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Tidal Freshwater Wetlands

Written on: September 19th, 2017 in Wetland Assessments

You may already be aware that saltwater wetlands are influenced by ocean tides, and that freshwater wetlands located further inland are not influenced by tides.

But, did you know that there are freshwater wetlands that are actually still influenced by the ocean’s tides?

These wetlands, commonly called tidal freshwater wetlands, are in some ways similar to other wetland types. For example, tidal freshwater wetlands provide many of the same services that other wetland types provide, including floodwater storage, improvements to water quality, and wildlife habitat.

Tidal freshwater wetlands also experience some of the same problems that other wetland types experience, including the presence of invasive species like the common reed (Phragmites australis), and the presence of development or agriculture in the area surrounding the wetland.

However, tidal freshwater wetlands are also different in many ways from other wetland types. Though not an all-inclusive list, here are two big ways that tidal freshwater wetlands differ from their other wetland counterparts:

  1. Landscape: Part of what makes tidal freshwater wetlands different is their location in the landscape. These wetlands are located just far enough away from the ocean where salinity (i.e., how salty the water is) is extremely low, and freshwater flows into these wetlands from headwaters further upstream. Yet, these wetlands are still just close enough to the ocean to experience high and low tides. Other wetland types are either located closer to the ocean and are therefore saltier or are even further inland and do not experience tides.
    Freshwater tidal wetland location verses saltwater tidal wetland location

    Shown above is an aerial view of the Leipsic River in Kent County, Delaware. Circled in red on the left is an example of an area with tidal freshwater wetlands, and circled in red on the right is an example of an area with saltwater tidal wetlands. Notice that the freshwater tidal wetlands are further upstream (i.e., further from the Delaware Bay, inland) than saltwater wetlands.

  2. This flowering plant is pickerelweed (Pontedaria cordata), a common plant found in both non-tidal and tidal freshwater wetlands but not in salt marshes.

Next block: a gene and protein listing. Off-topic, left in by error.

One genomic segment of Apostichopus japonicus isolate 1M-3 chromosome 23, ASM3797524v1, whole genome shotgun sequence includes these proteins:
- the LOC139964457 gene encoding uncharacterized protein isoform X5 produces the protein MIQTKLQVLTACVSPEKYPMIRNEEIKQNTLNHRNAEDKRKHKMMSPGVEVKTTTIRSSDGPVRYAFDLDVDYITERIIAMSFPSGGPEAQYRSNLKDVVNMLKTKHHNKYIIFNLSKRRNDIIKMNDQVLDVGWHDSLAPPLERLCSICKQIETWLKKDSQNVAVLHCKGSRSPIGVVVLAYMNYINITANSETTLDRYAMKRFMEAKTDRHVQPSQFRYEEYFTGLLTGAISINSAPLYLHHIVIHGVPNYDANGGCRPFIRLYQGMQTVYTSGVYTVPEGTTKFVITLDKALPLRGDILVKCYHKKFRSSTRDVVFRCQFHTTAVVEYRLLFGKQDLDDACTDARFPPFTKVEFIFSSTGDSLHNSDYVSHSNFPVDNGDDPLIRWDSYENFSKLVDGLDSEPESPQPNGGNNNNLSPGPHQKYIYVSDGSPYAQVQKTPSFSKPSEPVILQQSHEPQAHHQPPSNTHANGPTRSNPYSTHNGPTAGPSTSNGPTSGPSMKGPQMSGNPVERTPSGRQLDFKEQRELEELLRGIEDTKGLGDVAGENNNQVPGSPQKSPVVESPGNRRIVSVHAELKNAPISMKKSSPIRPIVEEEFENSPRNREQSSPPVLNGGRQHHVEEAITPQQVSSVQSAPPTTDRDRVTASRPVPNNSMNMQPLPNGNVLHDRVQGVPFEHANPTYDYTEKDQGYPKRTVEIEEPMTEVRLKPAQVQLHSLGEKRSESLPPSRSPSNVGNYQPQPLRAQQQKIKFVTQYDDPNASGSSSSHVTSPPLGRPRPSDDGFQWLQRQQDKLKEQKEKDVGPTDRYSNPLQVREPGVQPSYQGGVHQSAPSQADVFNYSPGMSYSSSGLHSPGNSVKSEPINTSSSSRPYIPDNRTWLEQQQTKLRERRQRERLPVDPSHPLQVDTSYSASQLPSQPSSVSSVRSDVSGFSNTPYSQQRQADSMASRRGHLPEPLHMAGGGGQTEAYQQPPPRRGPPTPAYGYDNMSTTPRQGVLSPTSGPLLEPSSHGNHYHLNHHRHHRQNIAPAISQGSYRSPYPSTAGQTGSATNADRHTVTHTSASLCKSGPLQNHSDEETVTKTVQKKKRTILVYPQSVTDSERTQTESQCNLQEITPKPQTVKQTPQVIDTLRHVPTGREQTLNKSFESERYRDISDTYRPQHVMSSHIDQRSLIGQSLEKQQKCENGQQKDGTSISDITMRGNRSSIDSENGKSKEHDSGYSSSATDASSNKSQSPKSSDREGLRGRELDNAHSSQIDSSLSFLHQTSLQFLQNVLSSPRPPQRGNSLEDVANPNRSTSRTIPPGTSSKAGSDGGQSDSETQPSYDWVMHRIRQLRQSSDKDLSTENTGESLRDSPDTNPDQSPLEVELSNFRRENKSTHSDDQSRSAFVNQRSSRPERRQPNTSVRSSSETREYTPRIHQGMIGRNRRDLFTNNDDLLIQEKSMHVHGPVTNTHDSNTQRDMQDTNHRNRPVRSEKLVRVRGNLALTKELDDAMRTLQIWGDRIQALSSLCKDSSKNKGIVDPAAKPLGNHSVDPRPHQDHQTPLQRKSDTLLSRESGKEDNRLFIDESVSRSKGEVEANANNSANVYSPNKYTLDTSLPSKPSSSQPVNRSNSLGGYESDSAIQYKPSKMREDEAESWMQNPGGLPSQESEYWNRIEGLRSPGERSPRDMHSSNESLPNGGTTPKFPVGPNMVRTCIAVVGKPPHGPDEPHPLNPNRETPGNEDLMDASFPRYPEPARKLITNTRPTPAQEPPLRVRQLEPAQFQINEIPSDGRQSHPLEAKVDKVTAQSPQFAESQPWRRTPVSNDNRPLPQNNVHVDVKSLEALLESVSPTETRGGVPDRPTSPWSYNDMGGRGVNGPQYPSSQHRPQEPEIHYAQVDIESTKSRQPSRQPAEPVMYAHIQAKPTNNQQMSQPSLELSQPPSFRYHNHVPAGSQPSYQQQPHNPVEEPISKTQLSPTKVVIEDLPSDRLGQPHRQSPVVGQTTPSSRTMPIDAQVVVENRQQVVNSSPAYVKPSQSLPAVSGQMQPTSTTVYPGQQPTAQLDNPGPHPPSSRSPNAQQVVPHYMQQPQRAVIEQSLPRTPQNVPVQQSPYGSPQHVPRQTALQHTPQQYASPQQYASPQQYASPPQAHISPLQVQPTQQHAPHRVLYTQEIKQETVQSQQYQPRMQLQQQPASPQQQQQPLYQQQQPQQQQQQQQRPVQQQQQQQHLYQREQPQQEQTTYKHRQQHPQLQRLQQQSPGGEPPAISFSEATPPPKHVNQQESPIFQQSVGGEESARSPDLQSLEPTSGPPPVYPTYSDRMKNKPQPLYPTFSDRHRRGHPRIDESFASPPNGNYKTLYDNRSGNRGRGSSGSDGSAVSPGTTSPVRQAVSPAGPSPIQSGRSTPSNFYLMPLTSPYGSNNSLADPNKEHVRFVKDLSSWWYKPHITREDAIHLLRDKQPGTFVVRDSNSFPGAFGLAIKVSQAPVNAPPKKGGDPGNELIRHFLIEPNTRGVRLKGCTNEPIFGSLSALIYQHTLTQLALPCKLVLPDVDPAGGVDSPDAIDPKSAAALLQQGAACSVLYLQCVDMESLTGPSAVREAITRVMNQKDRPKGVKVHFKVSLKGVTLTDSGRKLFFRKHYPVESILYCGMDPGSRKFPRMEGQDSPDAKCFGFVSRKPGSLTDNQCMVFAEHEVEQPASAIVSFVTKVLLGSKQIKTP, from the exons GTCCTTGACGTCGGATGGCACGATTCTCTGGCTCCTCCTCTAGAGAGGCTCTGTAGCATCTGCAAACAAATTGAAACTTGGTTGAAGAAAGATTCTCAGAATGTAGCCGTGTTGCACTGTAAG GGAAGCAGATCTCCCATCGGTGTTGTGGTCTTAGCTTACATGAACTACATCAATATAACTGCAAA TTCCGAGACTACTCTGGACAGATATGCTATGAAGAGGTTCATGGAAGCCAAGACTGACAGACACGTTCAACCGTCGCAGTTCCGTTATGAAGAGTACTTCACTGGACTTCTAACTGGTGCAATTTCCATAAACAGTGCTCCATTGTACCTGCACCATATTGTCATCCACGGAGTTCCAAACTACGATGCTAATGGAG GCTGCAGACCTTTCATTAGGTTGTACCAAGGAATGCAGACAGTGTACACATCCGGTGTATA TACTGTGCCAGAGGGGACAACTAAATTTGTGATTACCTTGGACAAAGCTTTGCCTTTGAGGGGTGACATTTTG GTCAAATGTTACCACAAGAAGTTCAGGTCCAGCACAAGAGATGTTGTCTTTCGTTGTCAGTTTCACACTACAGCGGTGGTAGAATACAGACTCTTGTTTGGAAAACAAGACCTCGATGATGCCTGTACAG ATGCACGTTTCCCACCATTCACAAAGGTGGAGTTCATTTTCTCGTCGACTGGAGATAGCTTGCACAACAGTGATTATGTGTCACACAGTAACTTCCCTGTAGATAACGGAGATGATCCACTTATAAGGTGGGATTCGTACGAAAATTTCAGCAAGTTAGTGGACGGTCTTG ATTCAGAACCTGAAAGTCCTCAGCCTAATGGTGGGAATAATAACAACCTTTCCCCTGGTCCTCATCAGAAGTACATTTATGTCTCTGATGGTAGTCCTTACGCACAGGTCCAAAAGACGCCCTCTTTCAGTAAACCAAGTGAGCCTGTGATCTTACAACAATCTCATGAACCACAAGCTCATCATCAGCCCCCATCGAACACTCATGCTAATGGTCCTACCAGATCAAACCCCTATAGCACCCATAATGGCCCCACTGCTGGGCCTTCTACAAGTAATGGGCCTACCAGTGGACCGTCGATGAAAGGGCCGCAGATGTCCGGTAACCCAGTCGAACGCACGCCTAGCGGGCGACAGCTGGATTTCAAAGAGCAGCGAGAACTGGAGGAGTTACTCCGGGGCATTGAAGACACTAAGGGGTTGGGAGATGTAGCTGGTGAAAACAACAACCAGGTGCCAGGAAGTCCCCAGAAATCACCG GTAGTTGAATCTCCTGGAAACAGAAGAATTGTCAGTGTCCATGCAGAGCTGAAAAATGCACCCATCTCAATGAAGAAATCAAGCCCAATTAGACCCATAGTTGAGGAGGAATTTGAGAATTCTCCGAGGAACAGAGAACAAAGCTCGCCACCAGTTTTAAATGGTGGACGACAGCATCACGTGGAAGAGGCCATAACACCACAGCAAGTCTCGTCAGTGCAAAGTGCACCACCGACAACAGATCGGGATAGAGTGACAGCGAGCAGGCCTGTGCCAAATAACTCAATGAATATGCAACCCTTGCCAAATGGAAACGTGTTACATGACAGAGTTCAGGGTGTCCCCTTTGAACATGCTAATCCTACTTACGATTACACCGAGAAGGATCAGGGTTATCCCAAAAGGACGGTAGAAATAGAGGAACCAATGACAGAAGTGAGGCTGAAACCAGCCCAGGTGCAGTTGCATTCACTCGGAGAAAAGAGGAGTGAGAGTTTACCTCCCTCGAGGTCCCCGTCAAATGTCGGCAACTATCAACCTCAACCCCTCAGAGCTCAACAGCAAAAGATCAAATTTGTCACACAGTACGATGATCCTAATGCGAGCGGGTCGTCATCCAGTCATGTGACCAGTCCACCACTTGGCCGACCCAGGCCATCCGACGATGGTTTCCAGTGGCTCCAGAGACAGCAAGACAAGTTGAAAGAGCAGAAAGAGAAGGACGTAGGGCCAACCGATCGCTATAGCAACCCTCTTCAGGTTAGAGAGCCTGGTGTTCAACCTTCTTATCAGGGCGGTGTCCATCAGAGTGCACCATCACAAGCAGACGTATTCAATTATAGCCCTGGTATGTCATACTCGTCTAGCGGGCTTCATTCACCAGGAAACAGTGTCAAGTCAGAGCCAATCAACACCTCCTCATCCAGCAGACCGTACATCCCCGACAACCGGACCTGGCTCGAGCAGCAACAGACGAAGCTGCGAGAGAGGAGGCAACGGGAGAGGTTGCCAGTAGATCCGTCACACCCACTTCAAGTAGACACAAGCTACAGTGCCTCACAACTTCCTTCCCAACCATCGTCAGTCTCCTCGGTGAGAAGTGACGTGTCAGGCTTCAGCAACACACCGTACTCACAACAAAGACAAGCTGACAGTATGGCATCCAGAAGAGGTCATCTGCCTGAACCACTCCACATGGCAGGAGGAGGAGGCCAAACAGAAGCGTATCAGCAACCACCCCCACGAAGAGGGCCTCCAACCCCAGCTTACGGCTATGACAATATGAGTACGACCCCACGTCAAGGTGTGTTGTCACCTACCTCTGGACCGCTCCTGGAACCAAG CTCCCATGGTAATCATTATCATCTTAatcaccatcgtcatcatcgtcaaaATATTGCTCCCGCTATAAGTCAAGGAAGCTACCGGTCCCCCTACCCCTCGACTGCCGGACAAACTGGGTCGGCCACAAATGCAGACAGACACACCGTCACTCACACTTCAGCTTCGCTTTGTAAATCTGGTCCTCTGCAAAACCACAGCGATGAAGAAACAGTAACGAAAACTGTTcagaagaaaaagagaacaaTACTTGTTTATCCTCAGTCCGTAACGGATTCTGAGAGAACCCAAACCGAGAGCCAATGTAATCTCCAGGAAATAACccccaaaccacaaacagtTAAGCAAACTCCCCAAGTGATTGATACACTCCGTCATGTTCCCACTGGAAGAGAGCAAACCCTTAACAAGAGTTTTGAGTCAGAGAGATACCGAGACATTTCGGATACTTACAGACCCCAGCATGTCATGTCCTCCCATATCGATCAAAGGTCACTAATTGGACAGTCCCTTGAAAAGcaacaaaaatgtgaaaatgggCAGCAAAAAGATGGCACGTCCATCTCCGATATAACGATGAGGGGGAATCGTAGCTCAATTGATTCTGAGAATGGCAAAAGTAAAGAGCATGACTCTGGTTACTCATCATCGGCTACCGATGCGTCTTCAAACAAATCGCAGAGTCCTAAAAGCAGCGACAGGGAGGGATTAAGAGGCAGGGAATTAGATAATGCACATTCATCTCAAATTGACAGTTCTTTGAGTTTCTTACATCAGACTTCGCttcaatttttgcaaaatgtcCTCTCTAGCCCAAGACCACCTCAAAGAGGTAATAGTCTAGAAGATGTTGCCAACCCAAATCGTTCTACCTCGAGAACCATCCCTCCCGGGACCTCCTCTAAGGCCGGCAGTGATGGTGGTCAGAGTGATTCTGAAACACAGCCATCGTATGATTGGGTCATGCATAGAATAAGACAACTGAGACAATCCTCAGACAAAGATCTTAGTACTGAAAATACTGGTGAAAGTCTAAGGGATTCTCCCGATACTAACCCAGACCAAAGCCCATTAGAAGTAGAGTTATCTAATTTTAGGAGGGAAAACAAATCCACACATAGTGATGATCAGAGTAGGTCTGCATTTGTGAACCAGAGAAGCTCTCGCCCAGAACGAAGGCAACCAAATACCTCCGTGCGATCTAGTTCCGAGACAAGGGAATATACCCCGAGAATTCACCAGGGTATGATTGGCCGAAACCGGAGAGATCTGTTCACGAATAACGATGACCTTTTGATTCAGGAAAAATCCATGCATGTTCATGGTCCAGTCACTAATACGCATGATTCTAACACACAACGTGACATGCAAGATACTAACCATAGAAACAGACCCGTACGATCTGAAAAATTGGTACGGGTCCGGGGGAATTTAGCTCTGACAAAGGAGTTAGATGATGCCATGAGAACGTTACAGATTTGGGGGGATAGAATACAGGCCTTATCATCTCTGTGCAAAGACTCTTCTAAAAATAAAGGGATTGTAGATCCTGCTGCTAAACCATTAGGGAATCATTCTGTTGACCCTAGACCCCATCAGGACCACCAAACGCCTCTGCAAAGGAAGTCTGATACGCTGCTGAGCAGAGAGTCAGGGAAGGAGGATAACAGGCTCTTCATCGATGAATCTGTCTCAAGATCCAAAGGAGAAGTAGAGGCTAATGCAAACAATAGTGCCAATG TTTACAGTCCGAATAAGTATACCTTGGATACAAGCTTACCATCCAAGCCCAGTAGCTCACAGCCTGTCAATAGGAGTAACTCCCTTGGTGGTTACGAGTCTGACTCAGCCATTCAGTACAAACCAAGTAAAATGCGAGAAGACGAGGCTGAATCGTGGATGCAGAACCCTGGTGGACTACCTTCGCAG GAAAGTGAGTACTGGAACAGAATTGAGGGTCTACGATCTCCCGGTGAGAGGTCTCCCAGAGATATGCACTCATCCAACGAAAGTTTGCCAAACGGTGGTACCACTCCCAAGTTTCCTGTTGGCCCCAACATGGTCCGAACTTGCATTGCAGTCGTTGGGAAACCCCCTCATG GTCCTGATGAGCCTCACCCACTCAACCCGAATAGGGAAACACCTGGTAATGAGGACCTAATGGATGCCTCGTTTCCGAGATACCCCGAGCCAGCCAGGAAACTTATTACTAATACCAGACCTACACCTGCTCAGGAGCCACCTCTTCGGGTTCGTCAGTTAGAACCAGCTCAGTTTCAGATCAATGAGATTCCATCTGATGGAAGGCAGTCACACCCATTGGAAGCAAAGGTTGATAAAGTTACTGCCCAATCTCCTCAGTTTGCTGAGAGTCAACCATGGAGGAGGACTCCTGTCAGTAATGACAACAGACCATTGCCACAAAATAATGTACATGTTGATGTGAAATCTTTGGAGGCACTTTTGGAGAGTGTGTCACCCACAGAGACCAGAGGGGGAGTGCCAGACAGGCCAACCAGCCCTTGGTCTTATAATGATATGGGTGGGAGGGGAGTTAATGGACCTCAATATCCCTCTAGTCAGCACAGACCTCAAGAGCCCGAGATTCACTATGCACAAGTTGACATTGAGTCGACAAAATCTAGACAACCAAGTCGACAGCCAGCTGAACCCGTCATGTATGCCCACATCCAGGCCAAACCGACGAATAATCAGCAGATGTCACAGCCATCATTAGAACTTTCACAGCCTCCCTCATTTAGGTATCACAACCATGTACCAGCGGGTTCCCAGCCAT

Plant Community: Tidal freshwater wetlands tend to have a lot of the same plant species as non-tidal freshwater wetlands, such as arrow arum (Peltandra virginica), annual wild rice (Zizania aquatica), big cordgrass (Spartina cynosuroides), water smartweed (Polygonum punctatum), pickerelweed (Pontedaria cordata), broadleaf arrowhead (Sagittaria latifolia) and spatterdock (Nuphar species); however, these plant communities differ greatly from those found in salt marshes. Smooth cordgrass (Spartina alterniflora) or saltmeadow cordgrass (Spartina patens) commonly dominates salt marsh communities, whereas they are often completely absent in tidal freshwater wetlands. Additionally, tidal freshwater wetlands usually have much more plant diversity than salt marshes, meaning that there tends to be a higher number of species present in tidal freshwater wetlands compared with salt marshes.

    These two pictures show the contrast between common plant communities in Right: A salt marsh (Leipsic River watershed, summer 2013), and Left: A tidal freshwater marsh (Red Lion watershed, summer 2017).

Now that you know a little bit about these wetlands, your next question might be: do we, WMAP, assess the condition of tidal freshwater wetlands in Delaware? Our answer: Yes!

Throughout this summer (2017), we have been assessing wetlands in the Red Lion watershed in New Castle County. Many of our tidal wetland sites thus far have been freshwater tidal wetlands. We can determine if a site is a freshwater or saltwater tidal wetland by measuring the salinity of the water, looking at the plant community, and looking at its position in the landscape using aerial photos.

To learn more about other wetland types that we have in Delaware, visit the Delaware Wetlands website and our blog post about Delaware’s Unique Wetlands.

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